What is claimed is:
1. A sensor for measuring a level of an electrically conductive liquid comprising:
a) an enclosed container having an inlet, an outlet, a button and a shield secured to and extending downwardly from a top portion of said container to a position short of the container bottom thereby to define shielded and unshielded compartments, said conductive liquid entering said unshielded compartment through said inlet and being permitted to flow under said shield to the shielded compartment while any foam, froth or mist present in said container is retained in said unshielded compartment;
b) a plurality of conductive rods of differing lengths extending downwardly into the shielded compartment for contact with the liquid;
c) circuit means, connected to said rods, for generating output signals representative of the liquid level in the shielded compartment; and
d) means for equalizing pressure between said shielded and unshielded compartments to ensure that foam, froth and mist do not enter said shielded compartment, said means for equalizing including a vacuum source communicating with both of said compartments to maintain equal, below atmospheric pressure in said compartments.
2. The liquid level sensor of claim 1 wherein said circuit means comprises a number of voltage divider circuits one less than there are conductive rods.
3. The liquid level sensor of claim 1 wherein said shield extends to a point below a minimum operating liquid level in said container.
4. The liquid level sensor of claim 1 wherein said shield is generally cylindrical in shape.
5. A sensor for measuring a level of an electrically conductive liquid comprising:
a) an enclosed container having an inlet, an outlet, a button and a shield secured to and extending downwardly from a top portion of said container to a position short of the container bottom thereby to define shielded and unshielded compartments, said conductive liquid entering said unshielded compartment through said inlet and being permitted to flow under said shield to the shielded compartment while any foam, froth or mist present in said container is retained in said unshielded compartment;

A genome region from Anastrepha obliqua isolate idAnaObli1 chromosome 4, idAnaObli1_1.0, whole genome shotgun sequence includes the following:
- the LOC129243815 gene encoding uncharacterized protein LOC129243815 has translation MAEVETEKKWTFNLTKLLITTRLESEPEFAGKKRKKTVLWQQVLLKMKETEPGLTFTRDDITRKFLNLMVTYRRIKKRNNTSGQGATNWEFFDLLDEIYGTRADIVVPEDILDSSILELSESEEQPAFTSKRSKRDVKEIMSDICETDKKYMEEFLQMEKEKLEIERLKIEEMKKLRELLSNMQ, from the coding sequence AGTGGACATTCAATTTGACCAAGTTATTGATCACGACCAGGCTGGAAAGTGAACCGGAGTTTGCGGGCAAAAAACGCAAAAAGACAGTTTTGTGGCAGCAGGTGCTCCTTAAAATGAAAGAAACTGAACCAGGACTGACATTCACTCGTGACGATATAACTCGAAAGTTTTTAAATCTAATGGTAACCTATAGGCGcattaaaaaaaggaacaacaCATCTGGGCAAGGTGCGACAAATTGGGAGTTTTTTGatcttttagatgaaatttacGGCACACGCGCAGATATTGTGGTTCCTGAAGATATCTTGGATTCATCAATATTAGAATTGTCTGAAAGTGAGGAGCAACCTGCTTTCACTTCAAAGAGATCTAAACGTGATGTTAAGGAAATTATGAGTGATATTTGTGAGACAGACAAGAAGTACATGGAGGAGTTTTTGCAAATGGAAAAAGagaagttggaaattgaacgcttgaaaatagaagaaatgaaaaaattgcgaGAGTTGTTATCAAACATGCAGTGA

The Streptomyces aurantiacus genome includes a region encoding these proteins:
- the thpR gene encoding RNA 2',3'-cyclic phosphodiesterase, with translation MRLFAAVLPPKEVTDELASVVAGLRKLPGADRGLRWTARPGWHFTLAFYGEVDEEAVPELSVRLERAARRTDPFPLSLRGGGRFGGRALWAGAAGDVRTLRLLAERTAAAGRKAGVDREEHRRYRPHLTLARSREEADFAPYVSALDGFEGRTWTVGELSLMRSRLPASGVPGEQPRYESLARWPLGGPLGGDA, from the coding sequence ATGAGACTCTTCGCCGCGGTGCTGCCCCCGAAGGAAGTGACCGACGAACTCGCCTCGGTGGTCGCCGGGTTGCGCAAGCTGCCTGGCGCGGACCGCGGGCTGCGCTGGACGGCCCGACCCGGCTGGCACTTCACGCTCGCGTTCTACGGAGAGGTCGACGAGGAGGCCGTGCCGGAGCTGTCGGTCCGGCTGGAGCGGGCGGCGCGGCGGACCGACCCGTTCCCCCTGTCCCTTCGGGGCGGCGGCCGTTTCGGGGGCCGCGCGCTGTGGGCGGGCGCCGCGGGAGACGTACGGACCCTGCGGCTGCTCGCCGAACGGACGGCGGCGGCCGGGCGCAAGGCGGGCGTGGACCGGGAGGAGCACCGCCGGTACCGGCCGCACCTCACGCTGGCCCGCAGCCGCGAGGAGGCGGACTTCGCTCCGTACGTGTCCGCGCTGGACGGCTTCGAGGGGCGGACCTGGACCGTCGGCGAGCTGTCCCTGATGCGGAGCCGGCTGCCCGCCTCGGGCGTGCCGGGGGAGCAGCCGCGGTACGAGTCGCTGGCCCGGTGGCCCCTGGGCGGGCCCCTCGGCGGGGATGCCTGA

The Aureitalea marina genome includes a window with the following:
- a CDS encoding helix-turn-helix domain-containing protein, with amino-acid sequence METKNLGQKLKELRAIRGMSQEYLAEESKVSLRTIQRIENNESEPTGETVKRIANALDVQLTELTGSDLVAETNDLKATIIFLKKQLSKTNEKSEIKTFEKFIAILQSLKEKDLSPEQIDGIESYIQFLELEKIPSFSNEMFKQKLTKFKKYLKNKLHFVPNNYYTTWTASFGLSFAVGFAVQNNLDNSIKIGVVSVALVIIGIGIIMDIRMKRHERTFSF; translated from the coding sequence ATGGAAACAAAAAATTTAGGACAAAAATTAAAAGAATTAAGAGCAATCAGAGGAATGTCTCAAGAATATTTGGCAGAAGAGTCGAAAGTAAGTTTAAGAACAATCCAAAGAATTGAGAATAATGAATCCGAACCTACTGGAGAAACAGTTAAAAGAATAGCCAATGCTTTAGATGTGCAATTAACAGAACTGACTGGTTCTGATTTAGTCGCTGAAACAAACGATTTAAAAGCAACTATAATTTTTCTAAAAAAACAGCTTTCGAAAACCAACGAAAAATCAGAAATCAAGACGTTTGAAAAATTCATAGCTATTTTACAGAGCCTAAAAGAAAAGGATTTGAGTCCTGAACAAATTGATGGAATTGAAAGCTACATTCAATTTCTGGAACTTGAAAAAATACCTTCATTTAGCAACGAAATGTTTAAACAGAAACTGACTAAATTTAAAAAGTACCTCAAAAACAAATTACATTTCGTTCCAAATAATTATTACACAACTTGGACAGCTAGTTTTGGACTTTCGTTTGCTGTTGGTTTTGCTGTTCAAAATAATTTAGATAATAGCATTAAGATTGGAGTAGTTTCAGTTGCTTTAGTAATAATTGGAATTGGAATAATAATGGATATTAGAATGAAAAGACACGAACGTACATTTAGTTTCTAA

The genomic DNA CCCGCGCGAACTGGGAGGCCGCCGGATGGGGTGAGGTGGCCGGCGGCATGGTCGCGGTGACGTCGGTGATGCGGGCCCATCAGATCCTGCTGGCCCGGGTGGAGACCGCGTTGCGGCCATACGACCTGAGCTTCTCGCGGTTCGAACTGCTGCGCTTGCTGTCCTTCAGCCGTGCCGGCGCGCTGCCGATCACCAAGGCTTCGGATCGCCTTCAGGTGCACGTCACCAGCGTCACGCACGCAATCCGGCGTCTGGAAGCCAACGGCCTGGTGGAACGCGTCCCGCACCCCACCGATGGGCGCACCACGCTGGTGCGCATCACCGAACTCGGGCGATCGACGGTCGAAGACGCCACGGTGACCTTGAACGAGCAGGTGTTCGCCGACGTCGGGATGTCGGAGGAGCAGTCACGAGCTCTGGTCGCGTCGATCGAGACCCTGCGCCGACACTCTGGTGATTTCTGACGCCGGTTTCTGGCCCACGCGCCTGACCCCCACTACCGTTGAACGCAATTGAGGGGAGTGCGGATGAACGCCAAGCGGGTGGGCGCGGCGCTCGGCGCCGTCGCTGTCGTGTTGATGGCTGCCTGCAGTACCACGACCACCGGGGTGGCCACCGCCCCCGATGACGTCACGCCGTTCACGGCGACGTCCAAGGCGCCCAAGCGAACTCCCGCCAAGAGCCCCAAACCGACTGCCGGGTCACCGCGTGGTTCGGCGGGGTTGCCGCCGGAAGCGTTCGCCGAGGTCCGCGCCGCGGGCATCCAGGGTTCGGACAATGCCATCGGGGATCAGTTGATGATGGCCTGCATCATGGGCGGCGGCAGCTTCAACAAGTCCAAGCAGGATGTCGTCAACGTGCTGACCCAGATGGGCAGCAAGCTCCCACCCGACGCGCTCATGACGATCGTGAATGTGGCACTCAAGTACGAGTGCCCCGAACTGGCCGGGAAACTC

b) a plurality of conductive rods of differing lengths extending downwardly into the shielded compartment for contact with the liquid;
c) circuit means, connected to said rods, for generating output signals representative of the liquid level in the shielded compartment; and
d) means for equalizing pressure between said shielded and unshielded compartments to ensure that foam, froth and mist do not enter said shielded compartment, said means for equalizing comprising vent means, for separately venting each of the said compartments to atmospheric pressure.
6. A liquid level sensor for measuring a level of conductive ink in an ink jet printing system including an ink reservoir, a nozzle supplied by said reservoir, a supply of make-up ink and a controllable valve by which make-up ink is added to said reservoir comprising:
a) an enclosed container having an inlet, an outlet, a button and a shield secured to and extending downwardly from a top portion of said container to a position short of the container bottom thereby to define shielded and unshielded compartments, said conductive ink entering said unshielded compartment through said inlet and being permitted to flow under said shield to the shielded compartment while any foam, froth or mist in said container is retained in said unshielded compartment;
b) a plurality of conductive rods of differing lengths downwardly extending from said top into the shielded compartment;